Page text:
Most of us dread exercise. We really don’t want to do it. Yet together with losing weight, it’s one of the most popular New Year’s resolutions. Our culture promotes weight loss through exercise.
Many singles think of losing weight for dating. They want to make themselves more attractive to a potential partner. While seemingly harmless, that attitude inhibits joy in living.
Don’t get me wrong. Self-improvement is fantastic. Seeing that in a potential partner often increases attractiveness. The problem comes when we fail to recognize the interconnections between our constituent parts.
A model for living
Reaching for the best-lived life, many have proposed models of the different aspects of life. To me, such models have limited use. Yes, they can help to identify deficiencies in personal development and constructive paths to balance in daily living. But many also encourage compartmentalization, thereby robbing us of the joy of living in the moment.
Over the years I’ve developed my own model to describe the different aspects of life. It has four parts: the spirit (spiritual aspect, including values, ethics, and worship); the heart (emotional aspect, including all interrelationships); the mind (intellectual aspect, including learning and culture); and the body (interface with the physical world, including health, career, and finances).
Although the spirit resides in the center, each of the four parts interfaces with the other three. A deficiency or imbalance in any one element strains the rest. Thus, we must nourish each part for a whole and balanced life.
Caring for more than the body
In my experience, this effect goes both ways. Just as neglecting one area can diminish the rest, expanding our perspective on an activity typically associated with one of the four areas can also strengthen the rest. This effect heightens the joy from the overall experience.
Exercise provides a good example. So many of us think of exercise as simply caring for the body, and it is. But any perspective ending here will limit our enjoyment of life. Exercise can provide a total experience when we expand our perspective to include the other three elements of living.
I posted before on how exercise-induced asthma has provided me with many challenges. Those challenges provided opportunities for learning which strengthened my mind. Collecting performance data and assessing results often revealed the next step in my journey. Learning more about the nature of my challenges and devising ways to overcome them has brought great mental stimulation.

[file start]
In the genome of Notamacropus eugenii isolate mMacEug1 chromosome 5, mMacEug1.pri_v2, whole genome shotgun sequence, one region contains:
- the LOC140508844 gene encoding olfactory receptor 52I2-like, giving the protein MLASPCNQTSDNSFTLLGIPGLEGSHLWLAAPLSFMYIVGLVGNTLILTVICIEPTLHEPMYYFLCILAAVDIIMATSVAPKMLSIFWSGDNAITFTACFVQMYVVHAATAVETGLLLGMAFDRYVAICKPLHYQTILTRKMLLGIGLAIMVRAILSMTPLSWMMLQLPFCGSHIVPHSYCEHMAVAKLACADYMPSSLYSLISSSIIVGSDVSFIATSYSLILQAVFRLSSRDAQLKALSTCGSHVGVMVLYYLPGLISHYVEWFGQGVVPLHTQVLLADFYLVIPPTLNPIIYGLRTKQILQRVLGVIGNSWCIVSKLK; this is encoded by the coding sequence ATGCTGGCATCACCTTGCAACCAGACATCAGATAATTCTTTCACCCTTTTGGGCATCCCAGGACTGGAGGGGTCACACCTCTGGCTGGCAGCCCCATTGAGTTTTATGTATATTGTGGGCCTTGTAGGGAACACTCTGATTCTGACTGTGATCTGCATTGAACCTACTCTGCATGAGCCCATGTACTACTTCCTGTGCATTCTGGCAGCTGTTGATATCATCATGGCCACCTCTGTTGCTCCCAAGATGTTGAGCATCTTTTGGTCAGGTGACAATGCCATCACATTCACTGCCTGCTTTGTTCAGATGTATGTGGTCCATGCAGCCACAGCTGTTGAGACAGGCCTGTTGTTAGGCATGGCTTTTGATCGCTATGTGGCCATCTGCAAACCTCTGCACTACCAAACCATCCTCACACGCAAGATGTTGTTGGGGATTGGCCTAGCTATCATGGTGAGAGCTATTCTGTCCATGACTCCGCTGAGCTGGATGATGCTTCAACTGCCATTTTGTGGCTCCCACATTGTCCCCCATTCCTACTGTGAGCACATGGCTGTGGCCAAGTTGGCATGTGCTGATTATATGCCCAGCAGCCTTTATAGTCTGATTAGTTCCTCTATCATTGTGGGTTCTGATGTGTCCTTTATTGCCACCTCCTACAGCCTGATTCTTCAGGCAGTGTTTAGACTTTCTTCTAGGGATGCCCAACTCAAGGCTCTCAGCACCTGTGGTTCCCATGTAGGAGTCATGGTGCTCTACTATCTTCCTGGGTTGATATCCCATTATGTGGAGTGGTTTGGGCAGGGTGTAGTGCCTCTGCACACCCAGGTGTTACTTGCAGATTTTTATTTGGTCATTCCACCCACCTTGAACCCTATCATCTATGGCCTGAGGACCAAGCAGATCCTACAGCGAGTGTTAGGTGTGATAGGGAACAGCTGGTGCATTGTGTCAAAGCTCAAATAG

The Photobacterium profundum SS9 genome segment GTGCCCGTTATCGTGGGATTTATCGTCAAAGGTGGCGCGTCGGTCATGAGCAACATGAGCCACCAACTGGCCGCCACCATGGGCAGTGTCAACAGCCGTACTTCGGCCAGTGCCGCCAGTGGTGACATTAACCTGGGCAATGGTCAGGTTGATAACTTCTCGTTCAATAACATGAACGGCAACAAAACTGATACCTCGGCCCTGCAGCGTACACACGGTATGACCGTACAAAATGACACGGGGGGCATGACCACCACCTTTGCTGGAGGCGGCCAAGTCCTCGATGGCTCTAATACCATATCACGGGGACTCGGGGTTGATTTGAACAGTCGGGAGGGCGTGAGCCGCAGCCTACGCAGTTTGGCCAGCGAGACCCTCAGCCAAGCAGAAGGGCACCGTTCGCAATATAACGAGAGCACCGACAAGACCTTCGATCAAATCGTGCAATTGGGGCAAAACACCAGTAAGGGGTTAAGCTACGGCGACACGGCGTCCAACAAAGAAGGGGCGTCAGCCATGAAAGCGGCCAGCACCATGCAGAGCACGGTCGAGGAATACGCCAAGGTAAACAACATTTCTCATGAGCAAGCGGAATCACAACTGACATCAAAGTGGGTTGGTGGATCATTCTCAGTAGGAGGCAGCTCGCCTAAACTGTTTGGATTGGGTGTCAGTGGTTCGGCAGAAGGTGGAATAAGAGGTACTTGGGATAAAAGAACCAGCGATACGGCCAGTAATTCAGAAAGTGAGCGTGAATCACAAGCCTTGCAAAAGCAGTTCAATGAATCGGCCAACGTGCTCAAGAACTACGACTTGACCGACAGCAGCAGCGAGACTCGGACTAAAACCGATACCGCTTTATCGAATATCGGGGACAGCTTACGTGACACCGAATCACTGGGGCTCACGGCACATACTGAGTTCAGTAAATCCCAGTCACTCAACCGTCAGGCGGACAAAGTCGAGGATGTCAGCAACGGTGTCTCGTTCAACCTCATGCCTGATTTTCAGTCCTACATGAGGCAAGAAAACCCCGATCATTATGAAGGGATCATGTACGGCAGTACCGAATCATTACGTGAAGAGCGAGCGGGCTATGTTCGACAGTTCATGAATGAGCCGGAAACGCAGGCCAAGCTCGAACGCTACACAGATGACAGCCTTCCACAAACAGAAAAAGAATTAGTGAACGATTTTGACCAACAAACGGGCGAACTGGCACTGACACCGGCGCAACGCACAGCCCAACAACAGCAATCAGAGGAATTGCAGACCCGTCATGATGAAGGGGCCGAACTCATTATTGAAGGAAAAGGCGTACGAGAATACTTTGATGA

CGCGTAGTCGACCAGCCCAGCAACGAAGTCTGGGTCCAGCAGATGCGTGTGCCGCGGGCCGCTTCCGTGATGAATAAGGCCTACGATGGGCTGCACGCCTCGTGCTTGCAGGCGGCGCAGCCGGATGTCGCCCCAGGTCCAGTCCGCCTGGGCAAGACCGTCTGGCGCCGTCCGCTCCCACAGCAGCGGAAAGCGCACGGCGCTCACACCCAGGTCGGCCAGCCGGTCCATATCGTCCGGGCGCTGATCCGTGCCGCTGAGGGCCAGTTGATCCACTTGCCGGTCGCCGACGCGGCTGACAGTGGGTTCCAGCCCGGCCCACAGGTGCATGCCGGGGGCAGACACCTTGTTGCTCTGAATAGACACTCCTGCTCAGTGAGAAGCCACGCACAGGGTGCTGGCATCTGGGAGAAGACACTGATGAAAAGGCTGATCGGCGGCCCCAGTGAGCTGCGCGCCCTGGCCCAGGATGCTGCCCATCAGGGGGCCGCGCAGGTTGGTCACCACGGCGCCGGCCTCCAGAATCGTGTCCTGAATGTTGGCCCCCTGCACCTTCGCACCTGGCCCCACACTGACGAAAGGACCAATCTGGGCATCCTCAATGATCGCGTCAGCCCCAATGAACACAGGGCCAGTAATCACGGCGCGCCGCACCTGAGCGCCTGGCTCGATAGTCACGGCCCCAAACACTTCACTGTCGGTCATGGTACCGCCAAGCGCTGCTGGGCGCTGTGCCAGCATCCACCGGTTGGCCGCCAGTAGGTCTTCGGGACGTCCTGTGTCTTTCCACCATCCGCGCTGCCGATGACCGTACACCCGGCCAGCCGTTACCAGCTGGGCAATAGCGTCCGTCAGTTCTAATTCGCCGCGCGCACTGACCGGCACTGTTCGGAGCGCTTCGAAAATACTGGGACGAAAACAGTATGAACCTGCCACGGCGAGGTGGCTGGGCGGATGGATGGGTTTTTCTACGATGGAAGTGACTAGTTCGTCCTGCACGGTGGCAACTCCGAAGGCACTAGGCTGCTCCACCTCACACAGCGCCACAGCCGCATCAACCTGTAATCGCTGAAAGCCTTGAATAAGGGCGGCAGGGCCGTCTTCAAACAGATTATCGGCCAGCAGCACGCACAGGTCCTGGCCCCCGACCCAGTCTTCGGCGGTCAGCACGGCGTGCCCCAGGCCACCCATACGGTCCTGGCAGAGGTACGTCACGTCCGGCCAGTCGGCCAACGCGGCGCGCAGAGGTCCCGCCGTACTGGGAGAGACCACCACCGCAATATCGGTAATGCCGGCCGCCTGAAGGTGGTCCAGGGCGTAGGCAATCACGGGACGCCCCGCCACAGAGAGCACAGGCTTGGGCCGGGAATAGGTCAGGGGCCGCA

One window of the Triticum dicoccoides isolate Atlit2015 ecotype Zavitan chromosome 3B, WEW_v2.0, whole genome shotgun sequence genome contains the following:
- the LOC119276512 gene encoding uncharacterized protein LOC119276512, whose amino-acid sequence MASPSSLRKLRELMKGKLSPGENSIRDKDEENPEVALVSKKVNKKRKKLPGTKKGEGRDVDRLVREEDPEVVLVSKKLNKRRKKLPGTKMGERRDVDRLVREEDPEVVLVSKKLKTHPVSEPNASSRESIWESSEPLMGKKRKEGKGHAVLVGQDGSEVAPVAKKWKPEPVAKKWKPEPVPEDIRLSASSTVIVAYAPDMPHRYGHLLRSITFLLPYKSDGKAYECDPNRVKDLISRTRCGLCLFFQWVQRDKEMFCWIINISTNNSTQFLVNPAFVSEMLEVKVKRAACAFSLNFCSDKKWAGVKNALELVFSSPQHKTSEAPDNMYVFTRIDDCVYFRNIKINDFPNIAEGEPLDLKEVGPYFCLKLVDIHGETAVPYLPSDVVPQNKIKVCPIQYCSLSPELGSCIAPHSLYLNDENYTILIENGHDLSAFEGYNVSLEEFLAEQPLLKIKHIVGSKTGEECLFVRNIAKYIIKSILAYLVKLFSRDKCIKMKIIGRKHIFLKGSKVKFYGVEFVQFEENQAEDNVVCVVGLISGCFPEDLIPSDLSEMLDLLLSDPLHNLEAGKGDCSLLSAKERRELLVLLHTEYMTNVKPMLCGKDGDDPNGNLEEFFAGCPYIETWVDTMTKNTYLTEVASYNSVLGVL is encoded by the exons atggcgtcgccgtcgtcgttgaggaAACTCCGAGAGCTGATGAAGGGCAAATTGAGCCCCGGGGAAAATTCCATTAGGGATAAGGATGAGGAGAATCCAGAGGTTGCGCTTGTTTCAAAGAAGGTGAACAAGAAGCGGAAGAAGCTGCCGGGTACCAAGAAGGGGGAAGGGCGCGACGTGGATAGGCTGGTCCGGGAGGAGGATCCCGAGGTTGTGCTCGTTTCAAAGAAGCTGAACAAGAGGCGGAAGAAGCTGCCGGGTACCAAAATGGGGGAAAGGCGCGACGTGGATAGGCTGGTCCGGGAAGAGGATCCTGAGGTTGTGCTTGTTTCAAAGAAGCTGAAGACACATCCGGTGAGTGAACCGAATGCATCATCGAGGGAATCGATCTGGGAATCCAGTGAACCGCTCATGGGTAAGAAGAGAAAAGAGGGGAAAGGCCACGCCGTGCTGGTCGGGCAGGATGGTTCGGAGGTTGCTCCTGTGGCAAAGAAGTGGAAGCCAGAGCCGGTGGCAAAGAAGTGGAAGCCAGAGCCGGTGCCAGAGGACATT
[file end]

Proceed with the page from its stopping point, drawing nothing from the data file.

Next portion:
As I continued my quest for higher performance, I’ve learned to love myself more and be more forgiving when my performance falls short of aspirations. In this way exercise has helped to increase my emotional well-being. When you care for something every day, it’s hard to hate it, imperfect though it may be.
Finally, we Latter-day Saints have spoken of the body as both a temple and a stewardship. Viewed in this light, exercise acquires a spiritual element. Exercise then becomes a spiritual meditation in which we glorify God by caring for His creation. I can’t tell you how many times my runs have helped me feel nearer to God.
Feeding the spirit while neglecting the body, which is a temple, usually leads to spiritual dissonance and lowered self-esteem. If you are out of shape, if you are uncomfortable in your own body and can do something about it, then do it!
Therefore, please use good judgment in what and especially how much you eat, and regularly give your body the exercise it needs and deserves. If you are physically able, decide today to be the master of your own house and begin a regular, long-term exercise program, suited to your abilities, combined with a healthier diet. Spiritual confidence increases when your spirit, with the help of the Savior, is truly in charge of your natural man or woman.
Many singles approach physical activity with a narrow attitude. Instead of exercising to lose weight to attract a dating partner, we should exercise with the interconnected view of each aspect of our lives. That perspective increases our confidence in both God and ourselves. And it’s that confidence that will attract the kind of companion we really want much more than any exercise program focused on simply changing our physical bodies.
All of Elder Klebingat’s address is top notch. Didn’t read it or need a refresher? Follow the link I gave earlier. Or watch it right here. No matter what, own your life. Always do something suited to your personal situation that will move you into more positive territory.
Speaking of which, I need to go run.
Howdy! I'm Lance, host of Joy in the Journey Radio. I've been blogging about LDS singles life since 2012, and now I produce a weekly radio show to help LDS singles have more joy in their journey and bring all Latter-day Saints together. Let's engage a conversation that will increase the faith of LDS singles and bring singles and marrieds together in a true unity of the faith.
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